Sunday, April 27, 2008
Does science make belief in God obsolete?
The John Templeton Foundation has a website where "leading scientists and scholars" discuss the question "Does science make belief in God obsolete?" [A Templeton Conversation] One of these prominent intellectuals is Ken Miller and his answer is "Of course not."
One of our regular readers (Oldcola) left a comment on this site where he criticized the views of Ken Miller. His comment was initially posted intact but within a few days a heavily edited version replaced the original comment. The man responsible for editing the comment is Gary Rosen.
Apparently, the Templeton Foundation objected to the claim that they were soft on creationism, according to Oldcola. Oldcola requested that his edited comment be removed, and it was.
You can read an extended critique of Ken Miller's position on Oldcola's blog Coffee and Sci(ence) [Does science make belief in God obsolete?]. It's an excellent essay.
Incidentally, although it's not directly relevant to Miller's position, and it's not something that he clearly states, I find that theists of all sorts make the same false assumption when discussing the conflict between science and religion. They almost always assume that their atheist friends started life as theists and then lost their faith. Thus, they assume that there is something about science that disproves the default assumption; namely, that God exists.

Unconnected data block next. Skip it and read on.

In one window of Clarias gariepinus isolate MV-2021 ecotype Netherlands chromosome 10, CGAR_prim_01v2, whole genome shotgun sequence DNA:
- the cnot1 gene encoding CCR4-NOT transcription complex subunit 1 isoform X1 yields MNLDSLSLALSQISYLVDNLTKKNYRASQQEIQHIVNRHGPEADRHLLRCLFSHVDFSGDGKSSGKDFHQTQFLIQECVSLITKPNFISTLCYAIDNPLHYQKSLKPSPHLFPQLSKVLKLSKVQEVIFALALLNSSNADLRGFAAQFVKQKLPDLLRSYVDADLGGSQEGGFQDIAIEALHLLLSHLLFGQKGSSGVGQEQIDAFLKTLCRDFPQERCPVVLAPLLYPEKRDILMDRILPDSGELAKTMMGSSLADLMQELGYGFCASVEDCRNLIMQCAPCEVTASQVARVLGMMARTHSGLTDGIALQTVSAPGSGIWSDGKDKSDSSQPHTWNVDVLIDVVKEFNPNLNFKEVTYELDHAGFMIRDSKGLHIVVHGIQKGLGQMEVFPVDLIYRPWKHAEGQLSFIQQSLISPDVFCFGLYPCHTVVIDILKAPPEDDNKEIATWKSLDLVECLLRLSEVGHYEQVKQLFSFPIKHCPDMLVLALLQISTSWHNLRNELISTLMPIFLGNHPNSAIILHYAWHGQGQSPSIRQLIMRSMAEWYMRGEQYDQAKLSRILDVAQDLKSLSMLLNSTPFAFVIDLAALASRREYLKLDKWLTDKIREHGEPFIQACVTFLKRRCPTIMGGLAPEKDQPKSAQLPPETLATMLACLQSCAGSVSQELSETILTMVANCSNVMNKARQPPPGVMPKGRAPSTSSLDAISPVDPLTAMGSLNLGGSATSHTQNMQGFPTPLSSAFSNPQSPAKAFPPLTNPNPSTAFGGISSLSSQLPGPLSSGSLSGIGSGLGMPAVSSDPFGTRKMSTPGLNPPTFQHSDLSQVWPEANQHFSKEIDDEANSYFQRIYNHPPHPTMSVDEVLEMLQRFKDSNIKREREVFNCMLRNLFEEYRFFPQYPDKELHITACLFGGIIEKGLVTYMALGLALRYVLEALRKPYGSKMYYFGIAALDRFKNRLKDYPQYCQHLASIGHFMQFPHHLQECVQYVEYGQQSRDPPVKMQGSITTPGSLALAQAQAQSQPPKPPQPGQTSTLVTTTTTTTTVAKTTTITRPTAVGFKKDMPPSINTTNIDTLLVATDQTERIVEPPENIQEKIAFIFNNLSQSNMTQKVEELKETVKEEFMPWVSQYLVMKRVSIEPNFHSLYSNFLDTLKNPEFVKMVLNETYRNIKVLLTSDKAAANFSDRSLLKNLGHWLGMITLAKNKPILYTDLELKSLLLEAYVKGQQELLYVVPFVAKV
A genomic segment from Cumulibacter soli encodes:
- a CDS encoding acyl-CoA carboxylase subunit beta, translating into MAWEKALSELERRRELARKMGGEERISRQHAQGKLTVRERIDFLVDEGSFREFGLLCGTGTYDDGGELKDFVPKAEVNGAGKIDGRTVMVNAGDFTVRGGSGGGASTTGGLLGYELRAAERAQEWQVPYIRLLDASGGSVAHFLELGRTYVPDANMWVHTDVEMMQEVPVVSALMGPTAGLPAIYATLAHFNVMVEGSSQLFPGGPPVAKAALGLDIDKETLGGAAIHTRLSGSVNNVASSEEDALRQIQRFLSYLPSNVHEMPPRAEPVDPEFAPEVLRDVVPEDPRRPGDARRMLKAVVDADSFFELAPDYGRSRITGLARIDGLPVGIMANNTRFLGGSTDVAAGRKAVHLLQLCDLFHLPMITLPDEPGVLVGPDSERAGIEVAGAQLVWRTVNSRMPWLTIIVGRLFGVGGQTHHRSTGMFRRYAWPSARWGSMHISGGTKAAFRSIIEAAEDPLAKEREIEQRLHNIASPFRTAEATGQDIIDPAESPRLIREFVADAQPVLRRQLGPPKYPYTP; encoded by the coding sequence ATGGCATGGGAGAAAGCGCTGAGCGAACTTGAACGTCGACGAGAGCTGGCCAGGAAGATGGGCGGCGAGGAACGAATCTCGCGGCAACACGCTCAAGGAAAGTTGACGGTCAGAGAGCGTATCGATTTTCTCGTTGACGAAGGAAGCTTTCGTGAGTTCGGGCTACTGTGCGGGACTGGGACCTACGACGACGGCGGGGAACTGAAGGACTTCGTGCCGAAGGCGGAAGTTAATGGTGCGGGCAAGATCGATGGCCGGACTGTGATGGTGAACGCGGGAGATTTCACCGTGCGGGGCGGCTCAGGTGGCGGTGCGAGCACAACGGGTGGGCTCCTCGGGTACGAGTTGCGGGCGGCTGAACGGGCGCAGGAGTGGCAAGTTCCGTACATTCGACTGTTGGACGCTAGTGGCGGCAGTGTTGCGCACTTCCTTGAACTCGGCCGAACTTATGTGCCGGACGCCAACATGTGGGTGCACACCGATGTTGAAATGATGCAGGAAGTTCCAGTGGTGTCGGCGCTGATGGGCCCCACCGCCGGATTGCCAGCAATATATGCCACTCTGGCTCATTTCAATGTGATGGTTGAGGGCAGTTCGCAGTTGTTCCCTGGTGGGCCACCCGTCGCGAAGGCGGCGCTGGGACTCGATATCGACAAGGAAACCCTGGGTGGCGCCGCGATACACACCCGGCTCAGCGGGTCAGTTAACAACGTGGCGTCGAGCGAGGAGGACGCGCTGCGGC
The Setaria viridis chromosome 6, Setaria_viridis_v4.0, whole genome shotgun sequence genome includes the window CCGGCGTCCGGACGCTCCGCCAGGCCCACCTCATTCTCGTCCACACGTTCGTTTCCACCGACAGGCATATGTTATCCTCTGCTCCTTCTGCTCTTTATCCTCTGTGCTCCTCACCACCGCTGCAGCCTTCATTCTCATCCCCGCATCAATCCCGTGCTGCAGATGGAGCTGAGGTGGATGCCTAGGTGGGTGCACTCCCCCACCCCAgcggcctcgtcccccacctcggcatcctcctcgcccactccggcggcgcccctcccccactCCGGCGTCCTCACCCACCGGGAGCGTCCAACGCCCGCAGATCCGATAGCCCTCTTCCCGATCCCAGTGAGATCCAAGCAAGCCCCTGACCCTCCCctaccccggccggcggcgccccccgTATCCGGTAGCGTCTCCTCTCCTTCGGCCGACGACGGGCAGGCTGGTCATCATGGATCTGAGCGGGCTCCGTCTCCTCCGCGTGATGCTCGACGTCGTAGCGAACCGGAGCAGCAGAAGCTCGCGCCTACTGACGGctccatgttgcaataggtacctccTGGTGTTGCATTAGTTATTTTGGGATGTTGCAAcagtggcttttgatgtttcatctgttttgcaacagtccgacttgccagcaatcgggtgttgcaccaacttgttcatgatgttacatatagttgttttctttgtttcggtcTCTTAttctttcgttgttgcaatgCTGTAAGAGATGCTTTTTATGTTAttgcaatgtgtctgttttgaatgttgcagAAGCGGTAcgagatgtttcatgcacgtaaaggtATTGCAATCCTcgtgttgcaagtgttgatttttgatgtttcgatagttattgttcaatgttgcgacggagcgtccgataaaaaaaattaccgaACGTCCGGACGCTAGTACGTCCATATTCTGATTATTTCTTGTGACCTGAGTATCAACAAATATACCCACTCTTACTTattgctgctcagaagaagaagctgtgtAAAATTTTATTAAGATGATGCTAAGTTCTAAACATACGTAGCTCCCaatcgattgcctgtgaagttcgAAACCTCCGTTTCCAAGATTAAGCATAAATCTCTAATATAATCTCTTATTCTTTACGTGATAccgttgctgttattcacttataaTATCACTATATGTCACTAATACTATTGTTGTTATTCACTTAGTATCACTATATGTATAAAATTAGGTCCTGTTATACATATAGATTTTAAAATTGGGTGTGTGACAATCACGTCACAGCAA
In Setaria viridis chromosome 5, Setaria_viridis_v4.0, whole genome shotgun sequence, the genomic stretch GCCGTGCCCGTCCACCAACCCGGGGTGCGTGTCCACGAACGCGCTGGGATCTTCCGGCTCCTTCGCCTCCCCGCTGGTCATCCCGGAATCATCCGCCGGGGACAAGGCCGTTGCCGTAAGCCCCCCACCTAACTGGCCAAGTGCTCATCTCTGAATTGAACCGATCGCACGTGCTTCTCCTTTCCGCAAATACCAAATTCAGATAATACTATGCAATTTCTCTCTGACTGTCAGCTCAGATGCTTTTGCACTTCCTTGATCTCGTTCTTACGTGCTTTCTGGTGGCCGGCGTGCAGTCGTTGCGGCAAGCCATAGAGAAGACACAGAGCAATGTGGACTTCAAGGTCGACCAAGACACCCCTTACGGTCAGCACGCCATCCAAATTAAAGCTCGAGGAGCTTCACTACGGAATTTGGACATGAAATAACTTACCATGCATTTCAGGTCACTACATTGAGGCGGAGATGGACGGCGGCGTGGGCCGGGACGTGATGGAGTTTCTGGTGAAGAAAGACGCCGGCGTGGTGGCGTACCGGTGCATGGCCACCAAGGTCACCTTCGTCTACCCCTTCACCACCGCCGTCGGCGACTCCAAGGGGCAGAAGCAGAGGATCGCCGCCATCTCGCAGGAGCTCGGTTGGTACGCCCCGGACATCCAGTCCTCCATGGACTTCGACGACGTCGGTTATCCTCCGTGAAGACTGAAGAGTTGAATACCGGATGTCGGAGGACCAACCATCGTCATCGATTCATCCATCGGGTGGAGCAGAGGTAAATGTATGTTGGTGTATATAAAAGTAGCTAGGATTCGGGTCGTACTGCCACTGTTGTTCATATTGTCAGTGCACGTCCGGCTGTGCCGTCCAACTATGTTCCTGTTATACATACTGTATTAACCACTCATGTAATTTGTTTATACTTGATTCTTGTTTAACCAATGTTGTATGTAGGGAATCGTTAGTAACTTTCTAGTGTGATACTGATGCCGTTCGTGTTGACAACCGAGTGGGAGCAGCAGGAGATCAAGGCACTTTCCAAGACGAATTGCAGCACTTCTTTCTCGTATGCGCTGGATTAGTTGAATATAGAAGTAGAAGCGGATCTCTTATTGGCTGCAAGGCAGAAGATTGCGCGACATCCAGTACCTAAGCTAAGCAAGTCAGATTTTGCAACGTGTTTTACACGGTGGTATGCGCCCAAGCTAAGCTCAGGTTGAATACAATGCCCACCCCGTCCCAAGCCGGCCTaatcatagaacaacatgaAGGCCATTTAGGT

While this might be true of many atheists, especially in the USA, it's not true of many others in Europe and elsewhere. Many atheists never bought into a belief in supernatural beings in the first place. This will be more and more likely as time goes on and the children of atheists have children of their own. When scientists like Ken Miller have to explain why science makes them go from being an atheist to a beleiver, it becomes much more difficult. Just look at the contortions that Francis Collins had to come up with.
Here's the point. It's up to theists to start making the case for the existence of God instead of just whining about those who have lost their faith. Let's say you've been raised in a home where superstitious beliefs are not valued. Then you start studying science seriously when you get to university. Is there anything about science that points to the existence of supernatural beings given that you haven't been brainwashed to believe in them as a child? I don't think so.
As Oldcola points out, many theists are simply afraid to abandon their comforting delusions. They believe science teaches us that the universe has no purpose—they are correct—and for them this depressing thought is sufficient to prove that science must be wrong. What they fail to understand is that the thought is only "depressing" if you've been brainwashed to to believe that there is a purpose in the first place.